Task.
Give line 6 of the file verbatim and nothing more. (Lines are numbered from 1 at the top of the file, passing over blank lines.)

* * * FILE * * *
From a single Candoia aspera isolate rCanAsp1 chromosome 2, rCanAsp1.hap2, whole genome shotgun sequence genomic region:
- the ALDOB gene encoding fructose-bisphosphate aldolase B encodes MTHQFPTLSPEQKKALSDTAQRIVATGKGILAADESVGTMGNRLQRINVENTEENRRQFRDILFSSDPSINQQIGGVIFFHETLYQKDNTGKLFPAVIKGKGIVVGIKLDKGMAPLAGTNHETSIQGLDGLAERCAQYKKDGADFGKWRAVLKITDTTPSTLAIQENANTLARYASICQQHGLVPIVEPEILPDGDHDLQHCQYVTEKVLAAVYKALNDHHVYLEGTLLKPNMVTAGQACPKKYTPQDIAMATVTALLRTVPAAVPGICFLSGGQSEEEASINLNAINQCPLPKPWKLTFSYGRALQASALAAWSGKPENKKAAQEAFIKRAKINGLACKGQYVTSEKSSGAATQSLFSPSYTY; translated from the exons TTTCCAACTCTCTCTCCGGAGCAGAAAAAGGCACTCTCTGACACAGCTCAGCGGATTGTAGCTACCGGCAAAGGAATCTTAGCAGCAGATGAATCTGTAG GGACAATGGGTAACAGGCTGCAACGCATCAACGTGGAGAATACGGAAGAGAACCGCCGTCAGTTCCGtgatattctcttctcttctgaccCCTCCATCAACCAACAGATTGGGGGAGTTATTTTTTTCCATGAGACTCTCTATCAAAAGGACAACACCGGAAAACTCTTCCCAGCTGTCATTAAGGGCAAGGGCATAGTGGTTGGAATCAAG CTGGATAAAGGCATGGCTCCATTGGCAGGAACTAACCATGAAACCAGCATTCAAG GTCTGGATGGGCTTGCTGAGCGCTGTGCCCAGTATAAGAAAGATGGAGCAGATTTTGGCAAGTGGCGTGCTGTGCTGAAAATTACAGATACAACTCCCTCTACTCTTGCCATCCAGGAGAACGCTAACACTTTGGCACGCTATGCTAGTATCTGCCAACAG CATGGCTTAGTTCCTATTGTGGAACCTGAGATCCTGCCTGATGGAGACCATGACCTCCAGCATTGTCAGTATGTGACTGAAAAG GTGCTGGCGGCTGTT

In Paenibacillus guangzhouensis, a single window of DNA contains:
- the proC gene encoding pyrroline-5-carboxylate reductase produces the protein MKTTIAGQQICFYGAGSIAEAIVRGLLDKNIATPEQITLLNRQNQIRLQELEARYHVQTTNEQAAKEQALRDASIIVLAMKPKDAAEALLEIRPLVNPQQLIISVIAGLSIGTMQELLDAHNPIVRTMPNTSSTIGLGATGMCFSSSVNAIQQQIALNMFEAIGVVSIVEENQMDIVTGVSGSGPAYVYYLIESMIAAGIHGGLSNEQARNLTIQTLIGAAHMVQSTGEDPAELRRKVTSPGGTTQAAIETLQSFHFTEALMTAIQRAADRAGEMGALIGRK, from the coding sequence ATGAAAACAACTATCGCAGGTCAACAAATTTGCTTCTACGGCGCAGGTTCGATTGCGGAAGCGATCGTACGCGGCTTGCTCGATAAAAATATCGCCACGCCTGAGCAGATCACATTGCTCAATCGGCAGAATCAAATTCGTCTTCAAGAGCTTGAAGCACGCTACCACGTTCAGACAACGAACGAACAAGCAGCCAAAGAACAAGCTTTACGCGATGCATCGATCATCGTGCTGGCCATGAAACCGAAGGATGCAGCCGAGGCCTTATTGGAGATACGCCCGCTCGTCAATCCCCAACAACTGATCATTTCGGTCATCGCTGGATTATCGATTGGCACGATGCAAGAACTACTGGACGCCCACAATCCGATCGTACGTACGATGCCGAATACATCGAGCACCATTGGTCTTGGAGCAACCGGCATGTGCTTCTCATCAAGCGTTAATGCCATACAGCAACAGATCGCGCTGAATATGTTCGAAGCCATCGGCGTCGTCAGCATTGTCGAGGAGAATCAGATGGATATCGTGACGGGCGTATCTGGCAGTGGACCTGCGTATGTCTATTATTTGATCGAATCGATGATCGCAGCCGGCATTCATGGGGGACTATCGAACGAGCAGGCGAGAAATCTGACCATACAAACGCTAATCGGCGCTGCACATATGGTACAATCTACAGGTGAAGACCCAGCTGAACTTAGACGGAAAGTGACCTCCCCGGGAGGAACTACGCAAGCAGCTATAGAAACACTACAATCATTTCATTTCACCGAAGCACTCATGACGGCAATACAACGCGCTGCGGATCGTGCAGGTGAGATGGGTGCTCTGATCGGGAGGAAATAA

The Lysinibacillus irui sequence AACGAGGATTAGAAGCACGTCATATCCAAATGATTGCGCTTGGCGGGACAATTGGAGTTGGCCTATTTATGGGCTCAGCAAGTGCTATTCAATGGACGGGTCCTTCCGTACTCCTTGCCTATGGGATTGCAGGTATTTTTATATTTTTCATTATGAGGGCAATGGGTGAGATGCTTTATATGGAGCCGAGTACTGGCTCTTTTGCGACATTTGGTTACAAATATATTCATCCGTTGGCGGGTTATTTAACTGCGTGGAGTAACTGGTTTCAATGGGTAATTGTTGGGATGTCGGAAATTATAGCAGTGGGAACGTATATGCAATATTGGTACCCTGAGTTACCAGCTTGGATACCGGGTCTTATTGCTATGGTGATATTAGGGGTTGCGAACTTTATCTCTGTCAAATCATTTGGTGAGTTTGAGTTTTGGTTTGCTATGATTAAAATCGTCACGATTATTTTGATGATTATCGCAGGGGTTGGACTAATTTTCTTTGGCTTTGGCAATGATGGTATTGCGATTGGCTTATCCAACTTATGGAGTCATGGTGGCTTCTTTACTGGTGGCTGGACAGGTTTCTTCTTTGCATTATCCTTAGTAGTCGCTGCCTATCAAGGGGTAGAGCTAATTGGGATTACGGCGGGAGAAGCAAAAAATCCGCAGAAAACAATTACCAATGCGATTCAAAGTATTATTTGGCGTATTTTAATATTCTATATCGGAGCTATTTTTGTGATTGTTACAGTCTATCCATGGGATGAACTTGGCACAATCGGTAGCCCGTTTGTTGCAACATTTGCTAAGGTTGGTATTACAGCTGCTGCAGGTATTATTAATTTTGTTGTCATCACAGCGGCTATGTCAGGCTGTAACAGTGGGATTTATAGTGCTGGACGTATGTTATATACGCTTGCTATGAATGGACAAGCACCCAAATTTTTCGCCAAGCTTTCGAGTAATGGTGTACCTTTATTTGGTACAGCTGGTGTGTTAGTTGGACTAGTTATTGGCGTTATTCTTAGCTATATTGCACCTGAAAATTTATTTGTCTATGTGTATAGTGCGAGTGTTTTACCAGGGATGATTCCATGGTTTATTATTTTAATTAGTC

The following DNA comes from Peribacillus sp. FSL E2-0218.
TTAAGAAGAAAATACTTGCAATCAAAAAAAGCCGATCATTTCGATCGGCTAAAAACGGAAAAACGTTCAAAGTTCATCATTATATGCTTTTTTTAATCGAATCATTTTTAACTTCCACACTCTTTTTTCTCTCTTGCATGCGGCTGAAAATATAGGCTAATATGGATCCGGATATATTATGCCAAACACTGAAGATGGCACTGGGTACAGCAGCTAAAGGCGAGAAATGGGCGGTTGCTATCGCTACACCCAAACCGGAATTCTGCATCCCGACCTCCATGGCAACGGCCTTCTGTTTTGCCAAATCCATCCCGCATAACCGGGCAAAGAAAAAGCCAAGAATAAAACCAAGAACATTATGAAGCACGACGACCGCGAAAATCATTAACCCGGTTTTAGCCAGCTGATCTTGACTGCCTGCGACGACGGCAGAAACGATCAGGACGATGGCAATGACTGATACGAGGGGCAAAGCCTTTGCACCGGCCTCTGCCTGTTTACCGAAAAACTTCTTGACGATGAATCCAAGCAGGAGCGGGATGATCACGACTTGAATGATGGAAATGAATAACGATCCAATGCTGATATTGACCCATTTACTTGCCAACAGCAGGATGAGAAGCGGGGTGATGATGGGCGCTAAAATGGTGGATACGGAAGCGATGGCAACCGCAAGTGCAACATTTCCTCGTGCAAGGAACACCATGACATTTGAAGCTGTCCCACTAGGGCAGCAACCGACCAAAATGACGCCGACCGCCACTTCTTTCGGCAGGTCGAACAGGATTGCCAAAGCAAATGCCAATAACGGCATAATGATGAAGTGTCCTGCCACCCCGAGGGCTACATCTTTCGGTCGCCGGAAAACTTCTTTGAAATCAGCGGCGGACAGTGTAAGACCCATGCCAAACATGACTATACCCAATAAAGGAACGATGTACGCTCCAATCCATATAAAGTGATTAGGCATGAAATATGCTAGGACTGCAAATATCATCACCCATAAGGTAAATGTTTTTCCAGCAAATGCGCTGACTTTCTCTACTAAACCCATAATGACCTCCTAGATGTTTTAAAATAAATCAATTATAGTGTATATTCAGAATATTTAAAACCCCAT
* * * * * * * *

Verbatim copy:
The following DNA comes from Peribacillus sp. FSL E2-0218.